Still with the bazaars, I got up very early one day during my time in Kolkata so that I could see the early morning activity at the wholesale markets. In addition to the early hour, heavy rain commenced just before I left my hotel and continued throughout the three hours I spent in the markets photographing the traders, porters and customers. 

Even in the poor light, I was struck by the brilliant colours of the produce, the backdrops and the clothes of the people. Few tourists come here and I was free to wander, watch, chat and take pictures, both candid and more formal. At one point I heard raucous laughter coming from one side of the fish market. A woman had placed a plastic bag on her head as protection from the rain, provoking much amusement amongst the neighbouring merchants and their customers. I looked across the market, saw her and began to snap. Once she noticed the camera she began to play up, wave and laugh before assuming a more serious pose, resulting in a great set of pictures.




The market is alive with the constant activity of deliveries, porters rushing about with piles of produce and the banter of negotiation between sellers and buyers. The bargaining activity is fascinating to watch as both parties assume a role, employing comments and facial expressions to either preserve their original price or to secure something cheaper. I watched one woman turning over several fish, turning her face up at them and implying that the quality was not good as a way of influencing the price before making her purchases. Her performance must have been convincing as she left looking happy.

The same woman also bought fish from a delightful married couple who asked me to take their picture together. The husband held up a large fish and invited me to photograph it. Clearly proud of the produce, the couple smiled and I clicked, just before water began to pour through the ceiling and on to the head of his wife. She jumped up and fled whilst he continued to hold up the fish and extoll its many virtues.

The market is home to many characters including the porters pictured below, the first of whom winked at me after being photographed and the second who clad in a fabulous polka dot vest, drew himself up, dragged on his cigarette and posed defiantly.



I loved Kolkata's bazaars and was fascinated by the people, the produce and the constant activity and interaction. But ordinary life elsewhere in the city is just as interesting. An early morning walk down to the river - the Hooghly - gave me the opportunity to see hundreds of Hindus stepping into the water, engaging priests for guidance on carrying out rituals and offering prayers for family members that had already passed away. The day before I had been to a barber's shop and cut off my little bit of hair. I was wearing a long, white, collarless shirt which could easily be taken for a panjabi, and in fact was as one of the priests asked me if I had come to enter the water - mistaking me for one of the devotees because of my appearance.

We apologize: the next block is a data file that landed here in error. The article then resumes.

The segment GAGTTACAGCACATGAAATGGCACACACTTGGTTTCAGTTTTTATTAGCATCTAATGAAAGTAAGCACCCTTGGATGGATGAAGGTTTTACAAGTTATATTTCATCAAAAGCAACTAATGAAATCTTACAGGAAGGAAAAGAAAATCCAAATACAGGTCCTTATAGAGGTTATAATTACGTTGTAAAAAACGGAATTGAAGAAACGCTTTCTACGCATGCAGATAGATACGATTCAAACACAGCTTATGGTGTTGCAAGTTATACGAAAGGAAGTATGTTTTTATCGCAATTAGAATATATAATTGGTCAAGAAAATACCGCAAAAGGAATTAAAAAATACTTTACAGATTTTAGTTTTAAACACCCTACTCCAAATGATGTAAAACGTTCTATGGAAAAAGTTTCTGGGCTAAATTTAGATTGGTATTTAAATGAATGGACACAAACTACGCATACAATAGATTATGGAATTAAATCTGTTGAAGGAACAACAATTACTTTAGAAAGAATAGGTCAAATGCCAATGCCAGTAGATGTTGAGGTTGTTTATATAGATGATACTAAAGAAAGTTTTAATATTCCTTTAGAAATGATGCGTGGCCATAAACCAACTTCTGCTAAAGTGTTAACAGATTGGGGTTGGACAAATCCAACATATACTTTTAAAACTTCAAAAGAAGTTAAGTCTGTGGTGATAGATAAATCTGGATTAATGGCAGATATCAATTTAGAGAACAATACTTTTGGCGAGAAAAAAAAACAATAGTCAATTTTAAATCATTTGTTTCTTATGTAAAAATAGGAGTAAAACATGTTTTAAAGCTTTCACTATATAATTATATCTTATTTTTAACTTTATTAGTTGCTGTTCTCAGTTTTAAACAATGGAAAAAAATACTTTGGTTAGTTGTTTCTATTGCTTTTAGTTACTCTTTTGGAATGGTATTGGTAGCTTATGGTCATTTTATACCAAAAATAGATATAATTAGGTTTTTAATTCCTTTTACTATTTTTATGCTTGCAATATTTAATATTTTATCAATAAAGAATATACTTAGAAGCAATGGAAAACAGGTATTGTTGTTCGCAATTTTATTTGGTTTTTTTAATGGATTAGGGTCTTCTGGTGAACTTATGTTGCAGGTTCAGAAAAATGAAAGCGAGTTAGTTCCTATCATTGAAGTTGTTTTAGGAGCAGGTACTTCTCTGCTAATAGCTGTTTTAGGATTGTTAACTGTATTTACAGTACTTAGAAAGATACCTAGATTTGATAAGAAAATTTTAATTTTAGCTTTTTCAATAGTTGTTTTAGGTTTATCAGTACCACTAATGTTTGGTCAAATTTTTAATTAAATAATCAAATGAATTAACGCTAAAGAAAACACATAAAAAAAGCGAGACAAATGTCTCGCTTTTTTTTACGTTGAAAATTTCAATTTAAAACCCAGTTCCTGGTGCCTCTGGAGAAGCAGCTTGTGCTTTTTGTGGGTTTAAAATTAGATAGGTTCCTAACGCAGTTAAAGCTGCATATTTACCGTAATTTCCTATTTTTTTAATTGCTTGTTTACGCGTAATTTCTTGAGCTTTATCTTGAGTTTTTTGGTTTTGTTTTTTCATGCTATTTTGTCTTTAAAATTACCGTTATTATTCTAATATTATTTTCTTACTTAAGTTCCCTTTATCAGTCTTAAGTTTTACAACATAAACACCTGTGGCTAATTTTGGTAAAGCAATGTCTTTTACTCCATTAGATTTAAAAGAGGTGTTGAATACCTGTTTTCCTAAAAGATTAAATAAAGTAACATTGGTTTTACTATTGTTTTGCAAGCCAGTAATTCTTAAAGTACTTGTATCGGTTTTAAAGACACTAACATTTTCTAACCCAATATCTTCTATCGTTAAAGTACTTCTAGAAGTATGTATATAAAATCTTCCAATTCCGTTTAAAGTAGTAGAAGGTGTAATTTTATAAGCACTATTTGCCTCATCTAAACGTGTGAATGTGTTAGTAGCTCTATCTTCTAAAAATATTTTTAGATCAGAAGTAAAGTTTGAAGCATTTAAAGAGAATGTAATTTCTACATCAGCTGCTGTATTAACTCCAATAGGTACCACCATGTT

Back on the streets of North Kolkata, a set of beautifully carved wooden doors leading to the courtyard of an old residential building proved to be a wonderful setting for a photograph of a Hindu woman in a brightly coloured sari, whilst taking shelter from the rain under an awing in College Street provided me with a photograph of four elegant women leaving the famed Indian Coffee House and sheltering under their umbrellas.


Kolkata does not attract the numbers of foreign visitors received by Mumbai, Rajasthan or Kerala. it should. It is home to many buildings and institutions important to the history of the country including the Indian Museum with its major ethnographical, archaeological and art collections, the Victoria Memorial and many, many temples, mosques and gurdwaras. It is also home to almost 15 million people who make the city the astonishing place that it is.

Note - the city is now formally known as Kolkata although many people still use the old name too. I have used "Kolkata" in this post except when referring to two books that have used the old name in their titles. 

Several of the pictures in this post were taken during an early morning tour of the wholesale markets with Calcutta Photo Tours. Private and group tours can be arranged to a variety of locations.

You might also like  A Postcard From India - 2, The People of Spice Alley, Mumbai's Lalbaug Market

You can see more pictures of India here.

Sunday, 1 October 2017

Mumbai Art Deco

Mumbai has one of the world's largest collections of art deco architecture. This includes apartment blocks, offices, cinemas and hotels built from the early 1930's until the beginning of the 1950's. The style lasted a little longer here than in many other countries. In recent years, interest in these buildings has grown, in no small part due to the excellent work of Art Deco Mumbai - an organisation devoted to documenting, promoting and where possible, protecting this part of the city's built heritage.

Fairlawn, details unknown
During the 1930's Mumbai's expanding population, particularly that of its educated middle class, created demand for new housing. One response to this pressure was the Backbay Land Reclamation Scheme, carried out between 1928 and 1942, reclaiming land from the sea and stimulating extensive building programmes.  Many of the new homes were built in the Art Deco style and clustered Marine Drive (now renamed Nataji Subhas Chandra Bose Road) and Queens Road (now Maharishi Karve Road) in Churchgate. Planning regulations of the City Improvement Trust ensured a uniformity of height and materials whilst architects expressed their creativity through incorporating classic Art Deco elements representing modernity as well  as motifs from the ancient world.